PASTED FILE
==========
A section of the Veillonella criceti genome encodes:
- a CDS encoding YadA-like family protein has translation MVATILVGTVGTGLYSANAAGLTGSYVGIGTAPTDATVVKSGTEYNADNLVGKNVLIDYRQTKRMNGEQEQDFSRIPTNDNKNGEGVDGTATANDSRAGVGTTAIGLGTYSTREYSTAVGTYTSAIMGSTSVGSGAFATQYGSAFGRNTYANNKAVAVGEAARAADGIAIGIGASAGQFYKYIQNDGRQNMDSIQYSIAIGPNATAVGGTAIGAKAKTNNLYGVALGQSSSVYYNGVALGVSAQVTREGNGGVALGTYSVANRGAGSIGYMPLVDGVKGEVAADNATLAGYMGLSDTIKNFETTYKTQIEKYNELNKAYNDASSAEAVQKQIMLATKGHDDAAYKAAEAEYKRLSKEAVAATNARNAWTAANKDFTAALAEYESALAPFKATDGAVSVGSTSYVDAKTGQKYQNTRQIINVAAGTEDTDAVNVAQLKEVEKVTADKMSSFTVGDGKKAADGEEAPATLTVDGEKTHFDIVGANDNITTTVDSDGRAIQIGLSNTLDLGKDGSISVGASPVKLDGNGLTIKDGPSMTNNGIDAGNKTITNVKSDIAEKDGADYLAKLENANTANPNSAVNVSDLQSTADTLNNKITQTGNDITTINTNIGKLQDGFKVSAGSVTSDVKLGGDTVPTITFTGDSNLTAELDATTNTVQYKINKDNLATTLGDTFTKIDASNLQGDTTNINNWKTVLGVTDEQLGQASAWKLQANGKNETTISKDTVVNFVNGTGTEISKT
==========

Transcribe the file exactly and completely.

A section of the Veillonella criceti genome encodes:
- a CDS encoding YadA-like family protein has translation MVATILVGTVGTGLYSANAAGLTGSYVGIGTAPTDATVVKSGTEYNADNLVGKNVLIDYRQTKRMNGEQEQDFSRIPTNDNKNGEGVDGTATANDSRAGVGTTAIGLGTYSTREYSTAVGTYTSAIMGSTSVGSGAFATQYGSAFGRNTYANNKAVAVGEAARAADGIAIGIGASAGQFYKYIQNDGRQNMDSIQYSIAIGPNATAVGGTAIGAKAKTNNLYGVALGQSSSVYYNGVALGVSAQVTREGNGGVALGTYSVANRGAGSIGYMPLVDGVKGEVAADNATLAGYMGLSDTIKNFETTYKTQIEKYNELNKAYNDASSAEAVQKQIMLATKGHDDAAYKAAEAEYKRLSKEAVAATNARNAWTAANKDFTAALAEYESALAPFKATDGAVSVGSTSYVDAKTGQKYQNTRQIINVAAGTEDTDAVNVAQLKEVEKVTADKMSSFTVGDGKKAADGEEAPATLTVDGEKTHFDIVGANDNITTTVDSDGRAIQIGLSNTLDLGKDGSISVGASPVKLDGNGLTIKDGPSMTNNGIDAGNKTITNVKSDIAEKDGADYLAKLENANTANPNSAVNVSDLQSTADTLNNKITQTGNDITTINTNIGKLQDGFKVSAGSVTSDVKLGGDTVPTITFTGDSNLTAELDATTNTVQYKINKDNLATTLGDTFTKIDASNLQGDTTNINNWKTVLGVTDEQLGQASAWKLQANGKNETTISKDTVVNFVNGTGTEISKT